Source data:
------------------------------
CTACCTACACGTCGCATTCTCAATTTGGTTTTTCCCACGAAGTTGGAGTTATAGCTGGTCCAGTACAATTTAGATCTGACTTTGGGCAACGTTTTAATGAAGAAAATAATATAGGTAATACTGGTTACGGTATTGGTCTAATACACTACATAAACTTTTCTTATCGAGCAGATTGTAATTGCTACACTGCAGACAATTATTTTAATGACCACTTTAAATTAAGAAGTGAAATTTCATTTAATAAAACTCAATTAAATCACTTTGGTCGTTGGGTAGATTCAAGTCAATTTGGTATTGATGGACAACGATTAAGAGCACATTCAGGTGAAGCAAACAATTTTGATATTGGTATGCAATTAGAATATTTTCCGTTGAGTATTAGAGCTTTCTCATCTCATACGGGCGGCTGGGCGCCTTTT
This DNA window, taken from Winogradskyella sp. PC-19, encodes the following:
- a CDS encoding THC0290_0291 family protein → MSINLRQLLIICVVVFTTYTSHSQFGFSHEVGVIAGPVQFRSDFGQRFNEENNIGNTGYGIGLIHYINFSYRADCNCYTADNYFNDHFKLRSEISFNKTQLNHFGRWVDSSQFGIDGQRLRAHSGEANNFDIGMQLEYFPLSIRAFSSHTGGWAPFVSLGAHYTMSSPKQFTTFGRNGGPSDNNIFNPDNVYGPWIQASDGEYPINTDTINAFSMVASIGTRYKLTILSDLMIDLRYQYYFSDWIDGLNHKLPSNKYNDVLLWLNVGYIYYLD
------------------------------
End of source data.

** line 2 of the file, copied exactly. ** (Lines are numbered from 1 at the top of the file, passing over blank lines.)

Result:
This DNA window, taken from Winogradskyella sp. PC-19, encodes the following: